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Current climate makes Little Ice Age look puny

April 18, 2017, by Tim Radford

Little Ice Age

Detail of Thomas Wyke’s painting of a Thames Frost Fair in the winter of 1683/84.
Image: Wikimedia Commons

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Research shows that the impact of temperature change during the Little Ice Age was much smaller than today’s effects of climate change.

LONDON, 18 April, 2017 − The famous Little Ice Age, when Londoners could roast oxen on the frozen River Thames, may not have been so icy after all – and “little” might indeed have been the appropriate description.

New research suggests that the climate change at the time might have been small-scale, seasonal and insignificant compared to the changes now happening around the world.

A study in the Astronomy & Geophysics journal, published by the Royal Astronomical Society, suggests that the temperature change between the 16th and 19th centuries was smaller than that seen in the last half century or so as a consequence of greenhouse gas emissions in response to human fossil fuel burning.

“Commentators frequently refer to the Little Ice Age in discussions on climate change” says Mike Lockwood, professor of space environment physics at the University of Reading in the UK.

Cooler climate

“We wanted to carry out a comprehensive study to see just how reliable the evidence is for a cooler climate, how big an impact it really had, and how strong the evidence for a solar cause really was.

“On the whole, the Little Ice Age was a manageable downturn in climate concentrated in particular regions, even though places like the UK had a larger fraction of cold winters.

“Our research suggests that there is no single explanation for this, that warm summers continued much as they do today and that not all winters were cold.”

At the heart of a long and complex issue lies an argument about the sun’s influence on planetary weather − in particular, the cycle of sunspots.

Researchers have in the past associated climatic change and cosmic radiation, and others have linked very low solar activity to periods of extended cold with the implication that more vigorous solar activity could be responsible for global warming.

But at least two studies have questioned the scale of this influence or absolved the sunspots from any additional role in the recent inexorable rise in planetary temperatures.

“On the whole, the Little Ice Age was
a manageable downturn in climate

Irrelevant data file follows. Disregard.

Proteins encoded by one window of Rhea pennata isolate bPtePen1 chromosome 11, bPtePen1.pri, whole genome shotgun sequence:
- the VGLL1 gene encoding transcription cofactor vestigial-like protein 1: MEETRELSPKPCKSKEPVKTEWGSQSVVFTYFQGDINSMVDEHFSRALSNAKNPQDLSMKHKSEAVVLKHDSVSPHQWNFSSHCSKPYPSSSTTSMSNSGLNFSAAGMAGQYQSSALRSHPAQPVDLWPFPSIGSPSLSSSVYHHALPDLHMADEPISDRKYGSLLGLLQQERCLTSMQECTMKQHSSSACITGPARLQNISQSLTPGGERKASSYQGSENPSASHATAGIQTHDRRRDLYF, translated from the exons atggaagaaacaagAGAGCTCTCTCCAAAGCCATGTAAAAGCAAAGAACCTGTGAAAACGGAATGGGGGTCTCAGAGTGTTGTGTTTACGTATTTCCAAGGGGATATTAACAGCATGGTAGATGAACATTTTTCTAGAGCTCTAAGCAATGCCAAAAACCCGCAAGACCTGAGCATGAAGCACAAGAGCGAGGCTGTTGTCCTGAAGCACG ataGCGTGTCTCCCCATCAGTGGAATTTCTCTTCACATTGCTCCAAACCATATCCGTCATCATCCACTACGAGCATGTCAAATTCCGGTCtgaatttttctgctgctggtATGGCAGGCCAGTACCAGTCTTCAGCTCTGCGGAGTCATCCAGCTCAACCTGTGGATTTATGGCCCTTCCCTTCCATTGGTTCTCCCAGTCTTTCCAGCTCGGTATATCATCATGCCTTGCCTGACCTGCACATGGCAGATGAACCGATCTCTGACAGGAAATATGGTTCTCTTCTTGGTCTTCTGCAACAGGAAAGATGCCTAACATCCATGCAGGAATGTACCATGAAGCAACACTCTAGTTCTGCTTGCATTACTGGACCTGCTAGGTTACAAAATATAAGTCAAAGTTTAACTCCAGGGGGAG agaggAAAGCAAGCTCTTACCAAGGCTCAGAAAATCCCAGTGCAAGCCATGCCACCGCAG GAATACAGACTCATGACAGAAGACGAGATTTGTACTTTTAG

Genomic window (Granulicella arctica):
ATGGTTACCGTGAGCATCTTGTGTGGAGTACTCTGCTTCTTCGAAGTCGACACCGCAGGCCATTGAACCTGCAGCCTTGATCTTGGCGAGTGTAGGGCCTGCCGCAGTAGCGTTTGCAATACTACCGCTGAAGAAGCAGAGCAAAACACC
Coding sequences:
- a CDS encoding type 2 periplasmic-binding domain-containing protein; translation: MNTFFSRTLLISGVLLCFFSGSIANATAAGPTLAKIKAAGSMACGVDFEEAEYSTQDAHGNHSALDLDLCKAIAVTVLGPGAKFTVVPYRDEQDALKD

concentrated in particular regions”

Compared to the Ice Ages of prehistory, which can be linked to slow changes in the planet’s orbit around the sun, the Little Ice Age, the researchers say, was “a very short-lived and very puny climate and social perturbation”, and the label itself was introduced into the scientific literature only in 1939.

Professor Lockwood and his co-authors searched the historical records and paintings of the era – the diarist John Evelyn recorded the frost fairs on the Thames and Pieter Bruegel the Elder painted winter landscapes – and examined records of the low sunspot numbers linked to the frost fair phenomenon.

They also compared historic temperature records – the Central England Temperature records date from 1659 and are the oldest of all − and evidence preserved in ice cores, tree rings, coral growths, and counts of fossil shellfish and insects − all sensitive to climate shifts.

And they found that, through the 16th to 19th centuries, average temperatures may have fallen by 0.5 °C. The comparable fall during the Ice Age that ended 12,000 years ago was about 8°C.

Further freezing

They also noted that once the old London Bridge was demolished in 1825, the flow of the Thames accelerated and prevented much further freezing − that is, the frost fairs were more probably linked to hydrology than astronomy.

And the temperatures were not necessarily cooler overall. In 1701, the lowest point of the Little Ice Age, the July temperature that year was the tenth hottest on record. The second hottest June on record happened in 1676, a year bounded by very cold winters.

The researchers also detected the signature of volcanic activity, eruptions that discharge large volumes of dust in the upper atmosphere are linked to low planetary temperatures, and the 1815 Tambora eruption in what is now Indonesia was followed in Europe by the notorious “year without a summer” in 1816.

In all, the centuries may not have been so cold, and sunspot activity may have been only one factor at work.

“This study provides little solace for the future, as we face the challenge of global warming,” Professor Lockwood says.

“Solar activity appears to be declining at present, but any cooling effect that results will be more than offset by the effect of rising carbon dioxide emissions, and provides us with no excuse for inaction.” – Climate News Network

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